Socially, the amount of regular interaction we have with other homeschoolers as stated above, is sufficient to keep us happy.  We don't limit our social interactions to homeschoolers so Tiger's social circle is very wide.  In other words, his peer group is not restricted by age group, locality, or methods of learning.  He is led by his interests to have regular meaningful interactions with adults as well as school-attending children, both locally and further afield.  For example, Tiger's passion in military history has resulted in him holding membership to a national history group that meets regularly to discuss, investigate, and debate over research and findings in archaeology, history, and battles.

These are books that Tiger reads at his own leisure.

Tiger is also a member of a junior chess club that competes at county and national levels, a local junior tennis club, and a regional junior archaeologist club run by working archaeologists.

Interestingly, I am aware that there are at least 10 homeschooling families that live locally to us, but there is no local group.  Everyone seems to have already found a comfortably suitable way forward without the need or desire to form a local group.

I have met a number of these families through our rounds in the home ed groups circuit over the years.  The common characteristics of these families, as far as I can gather, are that:
  • they are decent, honest families who are discreet and fiercely protective of their personal privacy;
  • they are very often blessed with an independent spirit that requires little external validation for what they consider to be a personal decision and indeed a private matter, i.e. to educate their own children.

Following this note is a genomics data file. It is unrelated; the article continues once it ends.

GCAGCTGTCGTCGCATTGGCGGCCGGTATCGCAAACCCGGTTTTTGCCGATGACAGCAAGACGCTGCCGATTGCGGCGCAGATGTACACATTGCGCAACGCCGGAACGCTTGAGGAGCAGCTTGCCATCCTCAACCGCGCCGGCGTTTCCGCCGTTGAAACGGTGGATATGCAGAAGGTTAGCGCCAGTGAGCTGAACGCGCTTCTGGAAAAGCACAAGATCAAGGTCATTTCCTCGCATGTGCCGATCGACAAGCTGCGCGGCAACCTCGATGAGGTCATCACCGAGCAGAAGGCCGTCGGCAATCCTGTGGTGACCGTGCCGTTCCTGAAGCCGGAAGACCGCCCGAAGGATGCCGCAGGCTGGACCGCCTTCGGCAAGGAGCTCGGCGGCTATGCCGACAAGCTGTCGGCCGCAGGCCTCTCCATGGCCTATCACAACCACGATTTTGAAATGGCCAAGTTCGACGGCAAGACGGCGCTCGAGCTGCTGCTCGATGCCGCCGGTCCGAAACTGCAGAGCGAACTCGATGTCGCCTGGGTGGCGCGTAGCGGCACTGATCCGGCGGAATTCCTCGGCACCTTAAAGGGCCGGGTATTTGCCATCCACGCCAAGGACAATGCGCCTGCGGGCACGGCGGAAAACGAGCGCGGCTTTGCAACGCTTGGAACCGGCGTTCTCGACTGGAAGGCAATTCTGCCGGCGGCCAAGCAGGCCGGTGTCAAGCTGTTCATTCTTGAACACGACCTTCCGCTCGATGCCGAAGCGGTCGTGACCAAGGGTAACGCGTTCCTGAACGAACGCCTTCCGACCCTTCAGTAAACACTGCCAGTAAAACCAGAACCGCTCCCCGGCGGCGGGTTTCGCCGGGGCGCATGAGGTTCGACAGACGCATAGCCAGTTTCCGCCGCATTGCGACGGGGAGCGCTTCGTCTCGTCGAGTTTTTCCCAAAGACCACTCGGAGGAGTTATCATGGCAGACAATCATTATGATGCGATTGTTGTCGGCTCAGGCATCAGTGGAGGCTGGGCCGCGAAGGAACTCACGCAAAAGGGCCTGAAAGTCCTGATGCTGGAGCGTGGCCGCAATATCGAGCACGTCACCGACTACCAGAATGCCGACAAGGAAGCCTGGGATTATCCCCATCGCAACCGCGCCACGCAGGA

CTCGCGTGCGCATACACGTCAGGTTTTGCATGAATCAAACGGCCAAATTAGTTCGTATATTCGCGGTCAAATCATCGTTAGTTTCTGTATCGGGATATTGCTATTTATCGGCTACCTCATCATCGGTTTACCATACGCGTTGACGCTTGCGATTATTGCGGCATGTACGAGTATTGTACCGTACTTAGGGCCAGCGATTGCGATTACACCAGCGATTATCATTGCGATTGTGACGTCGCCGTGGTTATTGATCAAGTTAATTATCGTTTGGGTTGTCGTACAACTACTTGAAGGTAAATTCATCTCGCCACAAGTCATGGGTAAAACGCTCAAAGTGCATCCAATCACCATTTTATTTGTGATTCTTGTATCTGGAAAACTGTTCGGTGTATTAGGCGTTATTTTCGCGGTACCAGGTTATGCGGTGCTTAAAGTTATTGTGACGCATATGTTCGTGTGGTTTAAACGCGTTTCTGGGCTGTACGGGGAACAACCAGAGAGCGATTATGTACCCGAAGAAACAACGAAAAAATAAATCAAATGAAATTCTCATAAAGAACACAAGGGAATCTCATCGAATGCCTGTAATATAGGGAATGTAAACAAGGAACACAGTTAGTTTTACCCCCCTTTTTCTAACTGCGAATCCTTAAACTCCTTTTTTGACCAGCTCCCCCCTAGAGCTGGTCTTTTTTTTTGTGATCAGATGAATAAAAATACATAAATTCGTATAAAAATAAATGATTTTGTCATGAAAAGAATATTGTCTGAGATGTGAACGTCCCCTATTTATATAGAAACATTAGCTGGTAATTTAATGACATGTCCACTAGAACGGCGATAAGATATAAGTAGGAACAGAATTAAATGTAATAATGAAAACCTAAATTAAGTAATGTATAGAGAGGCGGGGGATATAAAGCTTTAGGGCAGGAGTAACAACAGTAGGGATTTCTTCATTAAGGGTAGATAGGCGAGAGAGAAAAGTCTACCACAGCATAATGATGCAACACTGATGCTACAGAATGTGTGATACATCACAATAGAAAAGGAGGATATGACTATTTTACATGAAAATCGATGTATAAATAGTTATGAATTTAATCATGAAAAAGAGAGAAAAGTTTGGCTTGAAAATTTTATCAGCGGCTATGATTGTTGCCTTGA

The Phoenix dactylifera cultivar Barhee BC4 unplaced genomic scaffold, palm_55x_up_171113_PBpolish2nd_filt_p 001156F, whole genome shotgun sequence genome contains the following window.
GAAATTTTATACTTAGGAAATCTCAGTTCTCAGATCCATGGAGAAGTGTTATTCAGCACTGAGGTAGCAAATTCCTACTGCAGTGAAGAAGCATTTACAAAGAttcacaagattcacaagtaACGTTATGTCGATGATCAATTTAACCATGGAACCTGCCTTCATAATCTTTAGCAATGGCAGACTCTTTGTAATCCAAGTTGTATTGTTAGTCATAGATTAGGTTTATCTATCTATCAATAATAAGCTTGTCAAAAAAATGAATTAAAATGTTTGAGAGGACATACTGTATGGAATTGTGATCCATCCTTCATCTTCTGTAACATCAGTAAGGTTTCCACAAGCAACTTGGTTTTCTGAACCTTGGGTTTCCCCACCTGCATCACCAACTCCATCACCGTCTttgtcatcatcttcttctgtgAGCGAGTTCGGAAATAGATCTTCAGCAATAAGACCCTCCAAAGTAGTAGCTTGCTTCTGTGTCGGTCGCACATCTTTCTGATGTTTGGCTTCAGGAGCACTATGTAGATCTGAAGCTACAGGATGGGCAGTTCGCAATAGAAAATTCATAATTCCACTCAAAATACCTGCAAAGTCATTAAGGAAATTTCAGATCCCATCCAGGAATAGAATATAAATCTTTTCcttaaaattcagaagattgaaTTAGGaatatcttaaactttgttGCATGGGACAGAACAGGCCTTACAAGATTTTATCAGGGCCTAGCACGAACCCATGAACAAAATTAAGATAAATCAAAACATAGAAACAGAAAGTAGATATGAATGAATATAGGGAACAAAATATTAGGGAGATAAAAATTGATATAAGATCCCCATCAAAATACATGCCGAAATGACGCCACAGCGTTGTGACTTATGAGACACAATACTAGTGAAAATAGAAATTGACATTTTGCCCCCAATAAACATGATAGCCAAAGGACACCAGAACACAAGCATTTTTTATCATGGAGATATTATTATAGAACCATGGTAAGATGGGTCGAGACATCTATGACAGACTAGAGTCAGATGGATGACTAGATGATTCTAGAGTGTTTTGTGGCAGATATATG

• they know why they are homeschooling their children, and they know what to do to best support their children's needs, so most of them just want to be left in peace to get on with their family life purposefully.
Some people may find the lack of a local homeschooling group to be disconcerting, but I see that as a blessing in disguise in that I am free to pick and choose different activities that appeal to Tiger's interests, without being limited to the ones that are being offered by the local group, had there been one.  As far as I can tell, the only drawback of not having an active homeschooling group local to us is that I have to work doubly hard to find appropriate opportunities for Tiger to participate in activities that matter to him, or to create those opportunities for him.  Luckily that doesn't bother me at all.  More importantly, Tiger is thriving in this extremely flexible environment.

Having said that, there is nothing to stop me from taking the lead in organising regular activities for the homeschooling community in the future should the need arise.  In fact, I often toy with the idea of starting regular group activities locally, but that hasn't happened yet because Tiger still needs individualised and focused support from me at the moment so trying to start something now would only distract me from giving him the attention he needs.  To meet Tiger's needs is, afterall, my top priority in this homeschooling journey.